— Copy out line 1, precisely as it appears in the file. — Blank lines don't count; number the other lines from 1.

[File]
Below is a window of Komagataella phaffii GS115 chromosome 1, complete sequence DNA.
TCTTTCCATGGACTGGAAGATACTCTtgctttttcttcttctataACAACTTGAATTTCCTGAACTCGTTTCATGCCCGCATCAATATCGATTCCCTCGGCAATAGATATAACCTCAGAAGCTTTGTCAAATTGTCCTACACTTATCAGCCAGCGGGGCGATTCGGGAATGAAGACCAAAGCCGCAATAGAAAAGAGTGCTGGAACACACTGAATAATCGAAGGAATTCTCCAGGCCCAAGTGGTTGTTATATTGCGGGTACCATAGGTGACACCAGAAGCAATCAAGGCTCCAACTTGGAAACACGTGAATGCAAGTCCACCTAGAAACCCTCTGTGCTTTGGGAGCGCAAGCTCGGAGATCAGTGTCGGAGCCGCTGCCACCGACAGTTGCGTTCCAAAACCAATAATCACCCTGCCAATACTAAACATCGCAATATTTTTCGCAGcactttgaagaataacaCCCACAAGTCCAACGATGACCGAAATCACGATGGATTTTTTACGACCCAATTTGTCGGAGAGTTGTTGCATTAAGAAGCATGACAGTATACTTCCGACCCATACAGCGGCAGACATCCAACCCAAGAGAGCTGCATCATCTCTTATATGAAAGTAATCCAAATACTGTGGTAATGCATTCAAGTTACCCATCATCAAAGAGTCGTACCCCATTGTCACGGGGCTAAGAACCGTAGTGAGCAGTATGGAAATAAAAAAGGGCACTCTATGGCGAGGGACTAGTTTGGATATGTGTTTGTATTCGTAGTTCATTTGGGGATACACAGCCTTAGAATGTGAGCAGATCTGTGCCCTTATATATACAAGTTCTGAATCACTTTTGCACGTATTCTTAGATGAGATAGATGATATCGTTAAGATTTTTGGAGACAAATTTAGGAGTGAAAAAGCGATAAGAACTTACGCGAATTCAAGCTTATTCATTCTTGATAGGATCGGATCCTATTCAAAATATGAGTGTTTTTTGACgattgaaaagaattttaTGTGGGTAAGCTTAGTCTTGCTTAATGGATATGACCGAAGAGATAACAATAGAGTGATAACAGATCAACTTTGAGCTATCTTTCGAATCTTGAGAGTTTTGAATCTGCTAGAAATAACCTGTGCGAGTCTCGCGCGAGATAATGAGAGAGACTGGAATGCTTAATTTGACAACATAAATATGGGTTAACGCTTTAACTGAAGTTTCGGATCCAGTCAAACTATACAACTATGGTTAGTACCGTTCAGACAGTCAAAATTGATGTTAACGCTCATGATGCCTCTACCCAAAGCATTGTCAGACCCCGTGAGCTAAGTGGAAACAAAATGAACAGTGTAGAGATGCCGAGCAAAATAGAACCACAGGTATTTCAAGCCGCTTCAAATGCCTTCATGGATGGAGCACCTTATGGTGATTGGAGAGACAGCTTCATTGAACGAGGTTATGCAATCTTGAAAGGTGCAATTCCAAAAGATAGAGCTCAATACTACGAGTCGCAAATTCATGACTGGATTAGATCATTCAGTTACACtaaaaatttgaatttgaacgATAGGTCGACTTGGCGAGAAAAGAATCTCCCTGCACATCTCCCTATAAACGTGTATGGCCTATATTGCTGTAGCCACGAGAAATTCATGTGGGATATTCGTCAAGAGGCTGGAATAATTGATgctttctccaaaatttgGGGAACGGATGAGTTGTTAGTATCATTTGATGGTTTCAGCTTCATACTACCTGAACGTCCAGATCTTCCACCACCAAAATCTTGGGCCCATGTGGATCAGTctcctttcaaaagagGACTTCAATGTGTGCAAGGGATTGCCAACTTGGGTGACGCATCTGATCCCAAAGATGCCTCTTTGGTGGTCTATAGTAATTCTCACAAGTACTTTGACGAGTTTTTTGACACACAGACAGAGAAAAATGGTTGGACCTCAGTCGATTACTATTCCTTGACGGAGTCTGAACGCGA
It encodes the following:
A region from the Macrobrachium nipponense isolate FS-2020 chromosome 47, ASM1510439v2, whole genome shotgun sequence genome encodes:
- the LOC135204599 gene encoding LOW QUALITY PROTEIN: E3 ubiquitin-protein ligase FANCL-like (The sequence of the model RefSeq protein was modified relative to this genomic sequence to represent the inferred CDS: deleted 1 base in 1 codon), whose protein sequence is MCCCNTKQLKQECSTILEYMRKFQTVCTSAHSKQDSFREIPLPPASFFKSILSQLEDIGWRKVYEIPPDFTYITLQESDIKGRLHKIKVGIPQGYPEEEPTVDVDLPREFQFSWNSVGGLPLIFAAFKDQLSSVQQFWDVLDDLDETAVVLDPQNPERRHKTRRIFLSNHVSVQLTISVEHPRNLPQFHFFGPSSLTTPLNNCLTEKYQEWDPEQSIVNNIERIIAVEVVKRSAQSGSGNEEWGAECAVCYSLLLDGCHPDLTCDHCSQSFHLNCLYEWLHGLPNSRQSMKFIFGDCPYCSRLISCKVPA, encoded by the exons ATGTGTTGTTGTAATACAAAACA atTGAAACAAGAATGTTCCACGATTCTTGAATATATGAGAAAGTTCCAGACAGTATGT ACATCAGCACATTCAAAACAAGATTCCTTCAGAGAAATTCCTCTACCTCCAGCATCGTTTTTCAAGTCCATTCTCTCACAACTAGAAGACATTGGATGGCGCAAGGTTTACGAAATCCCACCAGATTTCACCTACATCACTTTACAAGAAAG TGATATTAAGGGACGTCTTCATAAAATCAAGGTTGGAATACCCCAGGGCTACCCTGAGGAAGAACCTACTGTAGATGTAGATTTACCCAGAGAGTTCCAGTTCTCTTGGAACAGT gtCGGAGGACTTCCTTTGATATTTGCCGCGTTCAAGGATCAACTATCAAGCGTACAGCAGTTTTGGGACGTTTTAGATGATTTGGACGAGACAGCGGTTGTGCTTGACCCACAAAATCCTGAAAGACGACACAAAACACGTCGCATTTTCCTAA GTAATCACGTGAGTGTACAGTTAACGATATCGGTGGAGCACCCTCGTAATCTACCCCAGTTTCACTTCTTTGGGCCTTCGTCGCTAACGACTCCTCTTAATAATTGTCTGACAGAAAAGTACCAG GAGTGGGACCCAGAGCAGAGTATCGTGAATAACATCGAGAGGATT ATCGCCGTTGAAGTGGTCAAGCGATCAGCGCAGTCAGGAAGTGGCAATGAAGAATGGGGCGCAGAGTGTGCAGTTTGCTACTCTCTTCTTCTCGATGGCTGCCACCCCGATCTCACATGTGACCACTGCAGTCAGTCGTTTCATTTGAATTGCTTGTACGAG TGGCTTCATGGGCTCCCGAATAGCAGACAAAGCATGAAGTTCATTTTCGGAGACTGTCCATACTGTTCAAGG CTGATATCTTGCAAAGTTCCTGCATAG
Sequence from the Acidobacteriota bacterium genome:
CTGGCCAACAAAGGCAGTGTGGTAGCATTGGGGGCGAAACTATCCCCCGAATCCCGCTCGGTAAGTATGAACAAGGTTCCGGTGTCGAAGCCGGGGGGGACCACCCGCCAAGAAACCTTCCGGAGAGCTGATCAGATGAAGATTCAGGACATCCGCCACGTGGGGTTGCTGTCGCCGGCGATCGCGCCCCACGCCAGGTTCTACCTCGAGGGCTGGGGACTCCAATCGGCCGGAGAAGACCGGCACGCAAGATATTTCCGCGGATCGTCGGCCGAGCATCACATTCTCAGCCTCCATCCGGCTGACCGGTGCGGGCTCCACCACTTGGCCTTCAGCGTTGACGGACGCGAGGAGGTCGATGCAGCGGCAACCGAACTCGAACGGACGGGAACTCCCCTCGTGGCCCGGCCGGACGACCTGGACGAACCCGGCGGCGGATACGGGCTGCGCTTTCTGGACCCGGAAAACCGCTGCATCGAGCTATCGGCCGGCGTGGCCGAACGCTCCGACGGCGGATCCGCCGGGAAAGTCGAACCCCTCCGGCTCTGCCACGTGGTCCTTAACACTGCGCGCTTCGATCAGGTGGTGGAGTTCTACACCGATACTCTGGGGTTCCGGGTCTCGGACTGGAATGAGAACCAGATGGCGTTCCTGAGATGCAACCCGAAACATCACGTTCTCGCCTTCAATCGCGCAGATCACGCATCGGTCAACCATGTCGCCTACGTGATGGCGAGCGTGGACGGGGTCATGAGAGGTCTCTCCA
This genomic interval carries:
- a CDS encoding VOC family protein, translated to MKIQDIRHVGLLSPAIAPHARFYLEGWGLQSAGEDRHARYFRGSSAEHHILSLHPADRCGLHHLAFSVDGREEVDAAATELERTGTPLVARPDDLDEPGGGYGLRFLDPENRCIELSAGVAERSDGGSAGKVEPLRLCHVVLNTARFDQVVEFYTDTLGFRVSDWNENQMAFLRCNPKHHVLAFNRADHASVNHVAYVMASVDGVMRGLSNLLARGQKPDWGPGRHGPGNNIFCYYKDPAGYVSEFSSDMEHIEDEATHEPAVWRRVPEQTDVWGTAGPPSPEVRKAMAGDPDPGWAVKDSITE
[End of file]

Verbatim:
Below is a window of Komagataella phaffii GS115 chromosome 1, complete sequence DNA.